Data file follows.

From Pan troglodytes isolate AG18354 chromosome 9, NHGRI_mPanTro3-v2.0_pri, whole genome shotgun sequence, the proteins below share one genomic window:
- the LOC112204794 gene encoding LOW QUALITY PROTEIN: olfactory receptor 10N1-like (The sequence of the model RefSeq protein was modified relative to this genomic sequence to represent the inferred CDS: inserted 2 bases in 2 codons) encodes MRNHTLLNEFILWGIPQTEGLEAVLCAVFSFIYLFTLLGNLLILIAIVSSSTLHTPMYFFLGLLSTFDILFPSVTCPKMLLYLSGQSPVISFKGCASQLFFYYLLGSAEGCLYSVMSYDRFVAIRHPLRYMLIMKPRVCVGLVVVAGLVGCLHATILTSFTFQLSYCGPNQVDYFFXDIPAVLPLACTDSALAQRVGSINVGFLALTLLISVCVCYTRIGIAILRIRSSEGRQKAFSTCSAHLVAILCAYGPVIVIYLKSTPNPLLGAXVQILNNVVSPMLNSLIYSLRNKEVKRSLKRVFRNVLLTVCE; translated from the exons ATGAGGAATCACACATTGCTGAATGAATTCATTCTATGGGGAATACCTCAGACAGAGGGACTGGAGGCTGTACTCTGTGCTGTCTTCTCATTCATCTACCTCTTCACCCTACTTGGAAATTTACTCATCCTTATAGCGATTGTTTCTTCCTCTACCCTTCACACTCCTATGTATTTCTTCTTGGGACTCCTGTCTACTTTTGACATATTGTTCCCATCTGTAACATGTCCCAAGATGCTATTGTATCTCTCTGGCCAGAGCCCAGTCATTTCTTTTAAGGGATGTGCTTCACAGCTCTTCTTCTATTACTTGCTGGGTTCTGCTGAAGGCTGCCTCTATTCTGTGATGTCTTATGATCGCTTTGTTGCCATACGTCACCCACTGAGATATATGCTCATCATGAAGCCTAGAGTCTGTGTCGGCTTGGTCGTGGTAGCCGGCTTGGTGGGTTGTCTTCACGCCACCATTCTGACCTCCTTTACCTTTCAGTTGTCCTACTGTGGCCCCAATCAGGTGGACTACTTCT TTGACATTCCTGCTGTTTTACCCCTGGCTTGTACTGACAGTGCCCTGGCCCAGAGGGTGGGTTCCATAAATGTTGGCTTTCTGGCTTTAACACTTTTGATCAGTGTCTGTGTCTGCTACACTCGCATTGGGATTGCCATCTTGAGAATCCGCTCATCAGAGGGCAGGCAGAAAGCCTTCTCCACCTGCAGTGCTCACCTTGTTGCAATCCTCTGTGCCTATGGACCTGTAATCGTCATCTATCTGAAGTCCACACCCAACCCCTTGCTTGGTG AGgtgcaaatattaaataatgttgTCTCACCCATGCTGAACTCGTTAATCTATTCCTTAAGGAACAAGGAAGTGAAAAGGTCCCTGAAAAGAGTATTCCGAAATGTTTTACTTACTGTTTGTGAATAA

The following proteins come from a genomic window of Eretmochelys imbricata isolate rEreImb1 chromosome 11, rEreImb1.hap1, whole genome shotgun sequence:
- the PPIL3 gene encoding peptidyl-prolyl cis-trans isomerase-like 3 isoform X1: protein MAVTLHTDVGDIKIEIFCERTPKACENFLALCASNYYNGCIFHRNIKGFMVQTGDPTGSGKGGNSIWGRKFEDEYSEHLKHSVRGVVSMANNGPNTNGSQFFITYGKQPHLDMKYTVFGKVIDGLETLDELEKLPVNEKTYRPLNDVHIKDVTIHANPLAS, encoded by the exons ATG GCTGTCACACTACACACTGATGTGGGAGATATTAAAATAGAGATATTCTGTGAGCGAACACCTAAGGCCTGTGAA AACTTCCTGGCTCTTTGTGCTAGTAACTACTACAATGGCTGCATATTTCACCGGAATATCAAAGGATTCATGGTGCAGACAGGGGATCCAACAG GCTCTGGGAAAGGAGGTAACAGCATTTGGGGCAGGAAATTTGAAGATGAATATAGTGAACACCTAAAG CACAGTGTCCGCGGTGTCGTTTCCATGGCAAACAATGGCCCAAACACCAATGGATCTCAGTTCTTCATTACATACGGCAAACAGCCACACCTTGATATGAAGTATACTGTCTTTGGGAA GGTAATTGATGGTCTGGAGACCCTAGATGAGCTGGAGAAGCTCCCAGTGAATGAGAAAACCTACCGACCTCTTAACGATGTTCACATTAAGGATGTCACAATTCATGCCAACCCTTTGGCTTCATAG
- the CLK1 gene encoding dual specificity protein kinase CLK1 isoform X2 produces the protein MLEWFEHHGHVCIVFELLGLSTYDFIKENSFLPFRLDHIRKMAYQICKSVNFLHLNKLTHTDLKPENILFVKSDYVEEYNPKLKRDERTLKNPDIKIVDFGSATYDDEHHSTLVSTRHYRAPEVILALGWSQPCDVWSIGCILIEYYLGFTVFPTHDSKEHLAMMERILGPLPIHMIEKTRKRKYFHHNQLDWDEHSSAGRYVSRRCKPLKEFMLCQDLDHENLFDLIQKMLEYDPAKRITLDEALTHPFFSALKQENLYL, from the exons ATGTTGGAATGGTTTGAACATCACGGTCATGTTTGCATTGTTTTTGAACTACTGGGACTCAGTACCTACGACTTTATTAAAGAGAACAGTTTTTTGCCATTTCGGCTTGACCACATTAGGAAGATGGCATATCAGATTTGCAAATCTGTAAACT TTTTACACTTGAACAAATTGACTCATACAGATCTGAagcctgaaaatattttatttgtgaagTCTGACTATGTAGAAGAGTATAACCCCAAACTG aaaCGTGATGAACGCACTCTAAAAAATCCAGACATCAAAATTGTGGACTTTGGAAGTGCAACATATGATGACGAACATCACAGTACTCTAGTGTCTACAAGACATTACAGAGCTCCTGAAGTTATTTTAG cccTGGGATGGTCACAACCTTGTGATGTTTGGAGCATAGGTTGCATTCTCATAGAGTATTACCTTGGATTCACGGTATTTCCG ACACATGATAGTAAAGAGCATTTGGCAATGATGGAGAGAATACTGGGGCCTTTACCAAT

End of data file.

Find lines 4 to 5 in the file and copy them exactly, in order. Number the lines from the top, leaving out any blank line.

- the PPIL3 gene encoding peptidyl-prolyl cis-trans isomerase-like 3 isoform X1: protein MAVTLHTDVGDIKIEIFCERTPKACENFLALCASNYYNGCIFHRNIKGFMVQTGDPTGSGKGGNSIWGRKFEDEYSEHLKHSVRGVVSMANNGPNTNGSQFFITYGKQPHLDMKYTVFGKVIDGLETLDELEKLPVNEKTYRPLNDVHIKDVTIHANPLAS, encoded by the exons ATG GCTGTCACACTACACACTGATGTGGGAGATATTAAAATAGAGATATTCTGTGAGCGAACACCTAAGGCCTGTGAA AACTTCCTGGCTCTTTGTGCTAGTAACTACTACAATGGCTGCATATTTCACCGGAATATCAAAGGATTCATGGTGCAGACAGGGGATCCAACAG GCTCTGGGAAAGGAGGTAACAGCATTTGGGGCAGGAAATTTGAAGATGAATATAGTGAACACCTAAAG CACAGTGTCCGCGGTGTCGTTTCCATGGCAAACAATGGCCCAAACACCAATGGATCTCAGTTCTTCATTACATACGGCAAACAGCCACACCTTGATATGAAGTATACTGTCTTTGGGAA GGTAATTGATGGTCTGGAGACCCTAGATGAGCTGGAGAAGCTCCCAGTGAATGAGAAAACCTACCGACCTCTTAACGATGTTCACATTAAGGATGTCACAATTCATGCCAACCCTTTGGCTTCATAG
- the CLK1 gene encoding dual specificity protein kinase CLK1 isoform X2 produces the protein MLEWFEHHGHVCIVFELLGLSTYDFIKENSFLPFRLDHIRKMAYQICKSVNFLHLNKLTHTDLKPENILFVKSDYVEEYNPKLKRDERTLKNPDIKIVDFGSATYDDEHHSTLVSTRHYRAPEVILALGWSQPCDVWSIGCILIEYYLGFTVFPTHDSKEHLAMMERILGPLPIHMIEKTRKRKYFHHNQLDWDEHSSAGRYVSRRCKPLKEFMLCQDLDHENLFDLIQKMLEYDPAKRITLDEALTHPFFSALKQENLYL, from the exons ATGTTGGAATGGTTTGAACATCACGGTCATGTTTGCATTGTTTTTGAACTACTGGGACTCAGTACCTACGACTTTATTAAAGAGAACAGTTTTTTGCCATTTCGGCTTGACCACATTAGGAAGATGGCATATCAGATTTGCAAATCTGTAAACT TTTTACACTTGAACAAATTGACTCATACAGATCTGAagcctgaaaatattttatttgtgaagTCTGACTATGTAGAAGAGTATAACCCCAAACTG aaaCGTGATGAACGCACTCTAAAAAATCCAGACATCAAAATTGTGGACTTTGGAAGTGCAACATATGATGACGAACATCACAGTACTCTAGTGTCTACAAGACATTACAGAGCTCCTGAAGTTATTTTAG cccTGGGATGGTCACAACCTTGTGATGTTTGGAGCATAGGTTGCATTCTCATAGAGTATTACCTTGGATTCACGGTATTTCCG ACACATGATAGTAAAGAGCATTTGGCAATGATGGAGAGAATACTGGGGCCTTTACCAAT